Archive for May, 2009

What really matters?

I visited today with a friend and brother who suffered a mental breakdown recently. For almost a month he wasn’t answering the phone or the door; and when he did answer the phone he just sounded like a stranger.

Talking to him today about our friendship and how I and others at church love him, I felt very led to help him see that what is important in our lives are never, ever, the tangible things. Sure we like hugs, we love to have our wives, husbands, daughters and sons around to touch and kiss and so on. But, none of these things can exist or happen without the existence of the intangibles: love, peace, hope, joy, sympathy, time, kindness, loyalty, friendship, forgiveness, and an almost endless list of things.

None of these things can be bought, sold or hoarded. Neither can they be recovered when lost between two people. No, all these things are gifts from God that we must SHARE with one another.

Pity the man or woman who has no friends, no hope, no joy. No matter how rich or successful or famous a person is, they need these intangible things. You won’t live very long without them because they are the elements of life itself. A hateful, angry and selfish person isn’t really living anyway.

These gifts are best appreciated, when they are given and not deserved, given by someone who suffers in order to share them, and when they are returned in mercy.

Seems we all have a measure of God’s grace given to us to treasure by sharing, or lose by not caring.

“He who loves money will not be satisfied with money, nor he who loves wealth with his income; this also is vanity.”
(Ecclesiastes 5:10 ESV)

“Better is a little with the fear of the LORD than great treasure and trouble with it. Better is a dinner of herbs where love is than a fattened ox and hatred with it. ”
(Proverbs 15:16-17 ESV)

Naked Truth – with Tact

Everyone knows that we, as believers in Christ, are to be honest and forthright in all things. In fact, I believe the Bible to be self validating for that very reason. God shows His vulnerability to rejection, His disappointment with mankind, and His deep and unfathomable love for His fallen creatures.

Peter endears himself to many, I believe, because he never holds himself up as anything but a bumbling servant of the Lord. None of the Gospels portrays him as anything but a brash, cocky and believably human anti-hero. Yet, God incarnate trusted him with the gospel, the very Plan of God to rescue mankind from the kingdom of darkness.

These goofballs that Christ chose to be with Him (Mark 3:13) proved over and over again to be forgetful, dense and even selfishly childish.  But, if nothing else, it shows that Jesus really did win at Calvary. His victory over Sin and Death did not depend on these men. Rather these men became the forerunners of the news that God had won!

How anyone can see the Bible as a made-up tale shows their own dishonesty, I believe. God’s heroes are often shown to be weak and fallible men, just like us. From Noah and Job, and to Gideon and David we see men greatly used by God in spite of their failures. Yet God shows that even they had to pay for their sins. Sin is a law that is as sure as gravity and death. And God pulls no punches. He lays the history of Israel’s constant disobedience bare. And yet His patience is so great. Yes, He punishes wayward Israel and Judah. But, He always longs for them to simply acknowledge Him and repent of their own misguided ways.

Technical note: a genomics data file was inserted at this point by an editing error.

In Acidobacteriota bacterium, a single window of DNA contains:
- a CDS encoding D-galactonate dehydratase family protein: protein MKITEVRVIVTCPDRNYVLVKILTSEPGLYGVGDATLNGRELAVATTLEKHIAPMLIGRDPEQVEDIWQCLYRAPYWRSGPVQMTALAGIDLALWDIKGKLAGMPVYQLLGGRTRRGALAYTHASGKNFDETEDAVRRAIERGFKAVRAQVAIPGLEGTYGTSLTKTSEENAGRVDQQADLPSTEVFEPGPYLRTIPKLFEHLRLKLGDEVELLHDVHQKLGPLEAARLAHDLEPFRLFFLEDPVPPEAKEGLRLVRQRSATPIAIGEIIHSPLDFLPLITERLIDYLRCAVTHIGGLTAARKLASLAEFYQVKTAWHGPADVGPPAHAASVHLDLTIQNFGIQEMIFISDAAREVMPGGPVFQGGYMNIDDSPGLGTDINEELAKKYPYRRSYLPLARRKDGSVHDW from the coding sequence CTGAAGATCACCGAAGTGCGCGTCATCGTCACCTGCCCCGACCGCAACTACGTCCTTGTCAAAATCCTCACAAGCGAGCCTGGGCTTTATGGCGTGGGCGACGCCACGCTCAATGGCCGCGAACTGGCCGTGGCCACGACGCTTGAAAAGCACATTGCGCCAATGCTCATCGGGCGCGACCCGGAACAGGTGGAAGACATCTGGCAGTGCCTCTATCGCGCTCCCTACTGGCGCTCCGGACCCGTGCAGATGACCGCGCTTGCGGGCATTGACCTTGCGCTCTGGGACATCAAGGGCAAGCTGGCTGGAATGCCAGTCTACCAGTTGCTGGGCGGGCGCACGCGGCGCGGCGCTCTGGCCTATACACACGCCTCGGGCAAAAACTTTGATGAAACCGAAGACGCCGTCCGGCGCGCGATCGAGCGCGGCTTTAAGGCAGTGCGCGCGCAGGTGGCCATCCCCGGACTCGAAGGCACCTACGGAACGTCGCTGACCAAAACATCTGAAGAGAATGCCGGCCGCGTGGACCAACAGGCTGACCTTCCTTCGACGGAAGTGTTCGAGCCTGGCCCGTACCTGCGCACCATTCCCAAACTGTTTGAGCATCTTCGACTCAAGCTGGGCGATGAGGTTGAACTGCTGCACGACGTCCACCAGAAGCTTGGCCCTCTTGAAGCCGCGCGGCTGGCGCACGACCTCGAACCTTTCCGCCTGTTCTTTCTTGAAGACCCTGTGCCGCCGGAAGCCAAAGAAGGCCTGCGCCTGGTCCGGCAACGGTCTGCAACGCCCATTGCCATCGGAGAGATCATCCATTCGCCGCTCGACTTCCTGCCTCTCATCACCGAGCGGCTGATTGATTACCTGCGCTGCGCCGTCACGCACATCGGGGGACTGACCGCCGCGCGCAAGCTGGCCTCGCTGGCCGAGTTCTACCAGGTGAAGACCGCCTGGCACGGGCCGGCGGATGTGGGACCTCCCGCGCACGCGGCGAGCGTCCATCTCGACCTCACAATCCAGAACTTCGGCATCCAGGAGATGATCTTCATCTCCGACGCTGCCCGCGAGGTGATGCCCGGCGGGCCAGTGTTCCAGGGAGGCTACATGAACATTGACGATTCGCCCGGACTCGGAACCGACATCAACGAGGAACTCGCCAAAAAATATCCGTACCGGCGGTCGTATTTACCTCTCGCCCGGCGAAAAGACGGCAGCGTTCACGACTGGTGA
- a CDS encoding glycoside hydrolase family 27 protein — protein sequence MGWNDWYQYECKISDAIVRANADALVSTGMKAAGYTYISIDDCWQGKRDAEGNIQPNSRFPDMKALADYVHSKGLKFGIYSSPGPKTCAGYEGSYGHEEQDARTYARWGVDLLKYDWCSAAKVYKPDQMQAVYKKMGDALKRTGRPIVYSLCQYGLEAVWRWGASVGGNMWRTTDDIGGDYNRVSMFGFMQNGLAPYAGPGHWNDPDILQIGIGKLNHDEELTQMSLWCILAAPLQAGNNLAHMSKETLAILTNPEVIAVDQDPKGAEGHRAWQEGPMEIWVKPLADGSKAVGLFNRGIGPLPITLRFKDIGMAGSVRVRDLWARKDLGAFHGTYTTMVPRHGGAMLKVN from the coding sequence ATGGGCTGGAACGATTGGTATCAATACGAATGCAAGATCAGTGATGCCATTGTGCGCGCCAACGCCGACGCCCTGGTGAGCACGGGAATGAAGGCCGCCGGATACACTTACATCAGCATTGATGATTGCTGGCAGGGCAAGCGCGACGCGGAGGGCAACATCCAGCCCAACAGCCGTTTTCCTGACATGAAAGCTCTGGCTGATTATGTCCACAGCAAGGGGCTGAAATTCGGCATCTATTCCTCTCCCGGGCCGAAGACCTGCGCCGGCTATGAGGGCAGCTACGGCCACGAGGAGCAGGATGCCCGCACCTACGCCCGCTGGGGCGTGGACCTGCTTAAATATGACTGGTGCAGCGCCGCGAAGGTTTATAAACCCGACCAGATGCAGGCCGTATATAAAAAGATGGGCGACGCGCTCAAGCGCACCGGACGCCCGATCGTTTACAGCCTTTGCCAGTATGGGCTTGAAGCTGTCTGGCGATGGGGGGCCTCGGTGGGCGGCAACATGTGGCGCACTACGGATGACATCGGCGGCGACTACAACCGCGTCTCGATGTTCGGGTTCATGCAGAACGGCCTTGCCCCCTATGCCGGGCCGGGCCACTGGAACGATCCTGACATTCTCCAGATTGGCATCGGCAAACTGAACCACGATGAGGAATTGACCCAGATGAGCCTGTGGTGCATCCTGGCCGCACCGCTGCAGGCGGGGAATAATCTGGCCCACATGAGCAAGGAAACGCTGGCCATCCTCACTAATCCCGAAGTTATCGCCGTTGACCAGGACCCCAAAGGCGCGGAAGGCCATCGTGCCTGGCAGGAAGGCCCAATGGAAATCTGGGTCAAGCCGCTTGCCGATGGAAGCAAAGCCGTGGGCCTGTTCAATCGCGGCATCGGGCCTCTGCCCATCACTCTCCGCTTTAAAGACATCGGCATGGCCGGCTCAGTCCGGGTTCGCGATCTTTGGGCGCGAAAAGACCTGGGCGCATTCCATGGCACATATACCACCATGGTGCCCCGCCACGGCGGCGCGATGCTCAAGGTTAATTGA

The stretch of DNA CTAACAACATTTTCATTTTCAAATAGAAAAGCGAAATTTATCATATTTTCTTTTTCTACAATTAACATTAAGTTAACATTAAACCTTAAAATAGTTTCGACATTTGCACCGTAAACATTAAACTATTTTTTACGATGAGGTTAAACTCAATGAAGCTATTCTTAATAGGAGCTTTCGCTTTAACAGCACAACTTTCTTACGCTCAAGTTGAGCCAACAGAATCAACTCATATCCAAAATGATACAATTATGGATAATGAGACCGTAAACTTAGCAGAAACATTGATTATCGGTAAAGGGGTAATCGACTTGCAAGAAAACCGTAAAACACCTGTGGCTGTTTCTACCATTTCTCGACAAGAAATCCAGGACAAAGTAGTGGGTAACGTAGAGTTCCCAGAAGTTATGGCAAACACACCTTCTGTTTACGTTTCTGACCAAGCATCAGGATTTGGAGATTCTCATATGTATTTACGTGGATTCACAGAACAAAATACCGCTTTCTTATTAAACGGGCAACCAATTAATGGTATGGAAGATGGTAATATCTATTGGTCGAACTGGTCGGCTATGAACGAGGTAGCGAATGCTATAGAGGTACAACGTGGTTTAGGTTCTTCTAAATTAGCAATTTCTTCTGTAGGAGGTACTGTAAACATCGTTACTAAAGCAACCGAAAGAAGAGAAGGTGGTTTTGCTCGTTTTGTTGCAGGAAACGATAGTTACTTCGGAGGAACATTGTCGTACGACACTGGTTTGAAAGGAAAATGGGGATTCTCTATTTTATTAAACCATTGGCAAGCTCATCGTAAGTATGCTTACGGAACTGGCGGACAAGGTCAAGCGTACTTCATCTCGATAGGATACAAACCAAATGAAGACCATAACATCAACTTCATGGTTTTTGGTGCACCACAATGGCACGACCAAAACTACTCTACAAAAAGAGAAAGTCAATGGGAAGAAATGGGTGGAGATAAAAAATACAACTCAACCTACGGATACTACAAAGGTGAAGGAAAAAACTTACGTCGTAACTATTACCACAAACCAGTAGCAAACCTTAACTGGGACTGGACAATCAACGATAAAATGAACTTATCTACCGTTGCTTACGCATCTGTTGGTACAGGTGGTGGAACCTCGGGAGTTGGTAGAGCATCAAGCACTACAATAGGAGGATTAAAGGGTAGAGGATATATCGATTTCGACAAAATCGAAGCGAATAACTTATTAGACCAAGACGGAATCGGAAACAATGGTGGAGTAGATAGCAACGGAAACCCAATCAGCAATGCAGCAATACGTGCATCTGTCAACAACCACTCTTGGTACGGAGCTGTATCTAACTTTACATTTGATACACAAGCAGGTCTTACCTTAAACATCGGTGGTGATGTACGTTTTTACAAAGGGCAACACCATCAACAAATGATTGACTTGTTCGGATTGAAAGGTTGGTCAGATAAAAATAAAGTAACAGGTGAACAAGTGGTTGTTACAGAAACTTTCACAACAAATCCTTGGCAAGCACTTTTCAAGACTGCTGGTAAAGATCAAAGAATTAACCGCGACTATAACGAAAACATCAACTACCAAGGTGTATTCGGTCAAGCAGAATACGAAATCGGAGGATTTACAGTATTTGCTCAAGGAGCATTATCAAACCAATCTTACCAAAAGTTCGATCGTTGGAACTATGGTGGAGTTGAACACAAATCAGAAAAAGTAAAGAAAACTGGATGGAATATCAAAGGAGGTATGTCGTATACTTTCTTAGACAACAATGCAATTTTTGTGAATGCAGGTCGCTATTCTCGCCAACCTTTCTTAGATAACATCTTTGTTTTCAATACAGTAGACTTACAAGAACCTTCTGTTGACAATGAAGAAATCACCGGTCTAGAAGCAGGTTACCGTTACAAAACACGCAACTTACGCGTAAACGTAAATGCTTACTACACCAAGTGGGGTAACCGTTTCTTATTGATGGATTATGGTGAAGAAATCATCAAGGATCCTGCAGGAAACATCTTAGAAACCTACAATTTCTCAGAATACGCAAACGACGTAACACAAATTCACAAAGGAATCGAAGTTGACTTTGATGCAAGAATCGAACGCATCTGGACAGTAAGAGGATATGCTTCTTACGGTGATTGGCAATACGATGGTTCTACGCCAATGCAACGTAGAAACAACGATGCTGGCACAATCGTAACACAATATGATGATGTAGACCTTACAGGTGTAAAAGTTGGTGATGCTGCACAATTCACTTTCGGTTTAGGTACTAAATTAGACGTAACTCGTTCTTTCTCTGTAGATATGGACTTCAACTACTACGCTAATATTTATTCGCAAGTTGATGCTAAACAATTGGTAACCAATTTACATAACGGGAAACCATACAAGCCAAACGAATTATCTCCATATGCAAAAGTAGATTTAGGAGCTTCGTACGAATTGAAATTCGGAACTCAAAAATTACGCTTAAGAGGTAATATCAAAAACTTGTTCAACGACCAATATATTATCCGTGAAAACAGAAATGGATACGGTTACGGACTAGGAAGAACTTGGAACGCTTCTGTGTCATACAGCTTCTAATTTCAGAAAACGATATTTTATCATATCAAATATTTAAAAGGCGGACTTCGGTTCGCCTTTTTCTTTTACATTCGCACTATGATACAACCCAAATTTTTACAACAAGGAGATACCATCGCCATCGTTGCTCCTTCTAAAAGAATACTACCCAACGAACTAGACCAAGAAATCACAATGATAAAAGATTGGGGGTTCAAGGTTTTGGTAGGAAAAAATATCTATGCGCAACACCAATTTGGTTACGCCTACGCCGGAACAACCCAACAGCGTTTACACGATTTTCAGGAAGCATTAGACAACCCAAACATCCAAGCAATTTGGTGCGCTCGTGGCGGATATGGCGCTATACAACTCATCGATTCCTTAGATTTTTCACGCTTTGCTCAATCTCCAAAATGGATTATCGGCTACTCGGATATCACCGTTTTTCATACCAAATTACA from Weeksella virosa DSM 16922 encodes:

All that to say this.

While God and others show us that honesty is the best policy, we are advised to be wise and harmless also. If a person selling their house offers, on their own initiative, that they have had problems with water in the basement and bats in the attic, does that make you feel this person is someone you can trust? Or do you  immediately wonder if the person has any common sense?

A person selling a car won’t convince you to buy it if they honestly tell you about the myriad issues they’ve had with it. But, it would certainly impress you to see someone being so selfless in being that honest. When people see that we are who we say we are, it disarms them and causes them to be more comfortable around us. If we are up front about our weaknesses and confess that we share someones problems ourselves, it creates a sense of sharing. But, if we share with someone that we hear God speaking to us (even if it’s true), that will certainly cause the force-fields to come up.

God, in His wisdom, shows us all the warts and bruises of His ongoing work to redeem makind. Yet He never becomes less than an omnipotent, ever present and all-knowing God. He shows us His soft side, His angry side and His frustrated side. But, if you really read the Bible for what it is, God’s love letter and escape plan, you see that He never, ever does or says anything that doesn’t first prove His merciful patience and forbearing nature.

Are we really thankful?

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I am more and more convinced that we, as American believers, have yet to really understand what it means to be thankful. It is easy to be thankful when things are comfortable and maybe just a bit inconvenient.

I wrote this quickly this morning because it encapsulates what I woke up thinking. Please, forgive the crude poetry:

Thankful?

When morning comes and calls “Wake up!”

Do we rejoice in God’s great love?

Do we appreciate our nice soft beds,

And the shelter over our sleepy heads?

What if, by God’s own will and plan,

our jobs and homes were lost to man?

If we awoke beside a street,

Where people walk with hurried feet,

Would we still feel thankful?

If we had no idea what we’d have for breakfast,

lunch, or supper…

Would we still praise God and happily suffer?